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How to solve climate change? By int’l management, says Stanford prof

IN 2007, six climate change activists scaled the smokestack of a coal-fired power station in the United Kingdom and painted over its walls. A suit for criminal trespass was filed against them. Their defense? They were preventing further pollution to the environment caused by the station.

This sounds like a losing case for the activists, but on January 27, 2014, Armin Rosencranz—lawyer, political scientist, and climate and energy law professor at Stanford University—informed the Ateneo Professional Schools auditorium filled with law students that in fact, the activists won, in a case filed by Kingsnorth Plant versus Greenpeace, decided in 2008 by a jury. The case is now an important precedent against companies whose practices have a degrading effect on the environment.

The case is just one of the many examples that Rosencranz pointed out to help aspiring legal and policy workers in pursuing their environmental advocacies. Rosencranz, known for his work in climate change and energy policy, visited the Law School last January to share and discuss how legal theory and policy interact in searching for solutions to the pressing problem of global warming and climate change.

He started his lecture by making a bold remark about the 1648 Treaty of Westphalia, which upheld the sovereignty of the nation-State: “Three hundred years later, and we’re still operating under the same framework,” he says, referring to assertions of State sovereignty by China and the United States, and how these subvert efforts for international cooperation in solving environmental problems.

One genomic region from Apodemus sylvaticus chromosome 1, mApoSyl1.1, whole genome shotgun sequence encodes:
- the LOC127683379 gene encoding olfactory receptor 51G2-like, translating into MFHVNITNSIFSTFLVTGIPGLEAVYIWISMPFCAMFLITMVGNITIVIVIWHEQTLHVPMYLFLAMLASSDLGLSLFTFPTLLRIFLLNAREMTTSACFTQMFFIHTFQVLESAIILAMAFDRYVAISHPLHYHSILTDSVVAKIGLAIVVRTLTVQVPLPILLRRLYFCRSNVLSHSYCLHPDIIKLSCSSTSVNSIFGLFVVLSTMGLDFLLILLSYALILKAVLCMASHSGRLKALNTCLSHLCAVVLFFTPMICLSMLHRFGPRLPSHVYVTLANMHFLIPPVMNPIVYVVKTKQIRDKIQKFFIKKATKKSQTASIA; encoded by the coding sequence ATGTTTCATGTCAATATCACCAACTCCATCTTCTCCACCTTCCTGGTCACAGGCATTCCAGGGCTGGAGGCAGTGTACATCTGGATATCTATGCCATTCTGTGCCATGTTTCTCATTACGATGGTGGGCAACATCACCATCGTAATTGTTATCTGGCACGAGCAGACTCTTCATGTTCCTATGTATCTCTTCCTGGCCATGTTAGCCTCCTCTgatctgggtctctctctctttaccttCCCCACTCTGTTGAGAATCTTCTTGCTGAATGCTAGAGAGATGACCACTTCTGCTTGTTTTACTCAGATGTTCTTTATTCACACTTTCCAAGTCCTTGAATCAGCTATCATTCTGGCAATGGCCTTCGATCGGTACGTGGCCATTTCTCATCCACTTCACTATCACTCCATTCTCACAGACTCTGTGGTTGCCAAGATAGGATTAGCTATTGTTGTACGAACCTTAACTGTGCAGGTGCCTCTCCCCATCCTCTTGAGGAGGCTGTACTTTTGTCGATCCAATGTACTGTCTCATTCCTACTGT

“China has an obsession with sovereignty,” he adds. In the Copenhagen Climate Change Conference in 2009, for example, Rosencranz related how China’s refusal to agree to a proposal, which involved other States exercising supervisory powers over it, delayed the conference until a compromise was met changing the supervisory powers to mere consultative powers. He also shared how the U.S. refuses to allow an international body to manage a worldwide nuclear facility, by again invoking the sovereignty argument.

This derails efforts to combat a problem whose cause, and remedy, is shared by all citizens and nations in the globe, according to Rosencranz.

Is the remedy then found in litigation? For Rosencranz, climate change litigation has its successes, but also its weaknesses. Citizens of a sinking country like Maldives, for example, will find it hard to find a defendant to sue for rising sea levels causing the losses of their homes and livelihood. “They will have to go to the domestic courts of every country to find someone to sue,” he says. Yet hope can be found in related cases, as in December 2013, Rosencranz shares, Ecuadorian indigenous communities wronged by Chevron, an oil company, were able to secure a court ruling in Canada giving them a right to pursue Chevron’s assets in that country.

Recognizing that litigation, however, has its limits, Rosencranz emphasizes that the key to any attempt to curb harmful emissions (or any other global environmental problem, for that matter) is international management—even if as of the present, only two international organizations, according to him, make any kind of impact on States: the European Union and the World Trade Organization. “These organizations make a difference, but we need to get people to find a stake,” he says. “Everyone must be alarmed.”

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